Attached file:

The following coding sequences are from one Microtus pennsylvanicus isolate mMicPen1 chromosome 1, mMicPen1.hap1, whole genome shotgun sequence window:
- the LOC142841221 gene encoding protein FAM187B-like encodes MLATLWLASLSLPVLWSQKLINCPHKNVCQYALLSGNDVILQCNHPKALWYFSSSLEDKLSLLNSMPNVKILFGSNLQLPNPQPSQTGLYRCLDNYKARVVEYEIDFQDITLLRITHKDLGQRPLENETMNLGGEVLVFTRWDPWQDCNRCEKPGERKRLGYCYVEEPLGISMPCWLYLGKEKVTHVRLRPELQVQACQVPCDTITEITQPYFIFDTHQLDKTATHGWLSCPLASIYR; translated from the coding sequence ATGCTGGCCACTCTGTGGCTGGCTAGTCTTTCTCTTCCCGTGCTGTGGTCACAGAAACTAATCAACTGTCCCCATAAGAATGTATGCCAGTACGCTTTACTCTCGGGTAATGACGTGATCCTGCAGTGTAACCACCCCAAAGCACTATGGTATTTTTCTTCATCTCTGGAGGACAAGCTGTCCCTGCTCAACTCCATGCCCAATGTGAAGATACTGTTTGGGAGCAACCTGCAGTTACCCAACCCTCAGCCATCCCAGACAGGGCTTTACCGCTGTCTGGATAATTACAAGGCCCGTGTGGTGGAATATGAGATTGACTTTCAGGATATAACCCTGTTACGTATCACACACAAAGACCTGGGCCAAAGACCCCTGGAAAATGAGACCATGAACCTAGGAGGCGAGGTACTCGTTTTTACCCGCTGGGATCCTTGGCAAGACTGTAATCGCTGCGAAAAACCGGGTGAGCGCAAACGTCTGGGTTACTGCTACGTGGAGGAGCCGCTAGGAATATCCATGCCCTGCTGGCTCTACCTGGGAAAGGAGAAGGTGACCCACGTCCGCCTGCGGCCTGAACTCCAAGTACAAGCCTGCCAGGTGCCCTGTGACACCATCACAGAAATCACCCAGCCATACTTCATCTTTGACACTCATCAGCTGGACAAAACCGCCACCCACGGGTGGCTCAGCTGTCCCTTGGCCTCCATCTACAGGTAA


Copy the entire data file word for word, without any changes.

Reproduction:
The following coding sequences are from one Microtus pennsylvanicus isolate mMicPen1 chromosome 1, mMicPen1.hap1, whole genome shotgun sequence window:
- the LOC142841221 gene encoding protein FAM187B-like encodes MLATLWLASLSLPVLWSQKLINCPHKNVCQYALLSGNDVILQCNHPKALWYFSSSLEDKLSLLNSMPNVKILFGSNLQLPNPQPSQTGLYRCLDNYKARVVEYEIDFQDITLLRITHKDLGQRPLENETMNLGGEVLVFTRWDPWQDCNRCEKPGERKRLGYCYVEEPLGISMPCWLYLGKEKVTHVRLRPELQVQACQVPCDTITEITQPYFIFDTHQLDKTATHGWLSCPLASIYR; translated from the coding sequence ATGCTGGCCACTCTGTGGCTGGCTAGTCTTTCTCTTCCCGTGCTGTGGTCACAGAAACTAATCAACTGTCCCCATAAGAATGTATGCCAGTACGCTTTACTCTCGGGTAATGACGTGATCCTGCAGTGTAACCACCCCAAAGCACTATGGTATTTTTCTTCATCTCTGGAGGACAAGCTGTCCCTGCTCAACTCCATGCCCAATGTGAAGATACTGTTTGGGAGCAACCTGCAGTTACCCAACCCTCAGCCATCCCAGACAGGGCTTTACCGCTGTCTGGATAATTACAAGGCCCGTGTGGTGGAATATGAGATTGACTTTCAGGATATAACCCTGTTACGTATCACACACAAAGACCTGGGCCAAAGACCCCTGGAAAATGAGACCATGAACCTAGGAGGCGAGGTACTCGTTTTTACCCGCTGGGATCCTTGGCAAGACTGTAATCGCTGCGAAAAACCGGGTGAGCGCAAACGTCTGGGTTACTGCTACGTGGAGGAGCCGCTAGGAATATCCATGCCCTGCTGGCTCTACCTGGGAAAGGAGAAGGTGACCCACGTCCGCCTGCGGCCTGAACTCCAAGTACAAGCCTGCCAGGTGCCCTGTGACACCATCACAGAAATCACCCAGCCATACTTCATCTTTGACACTCATCAGCTGGACAAAACCGCCACCCACGGGTGGCTCAGCTGTCCCTTGGCCTCCATCTACAGGTAA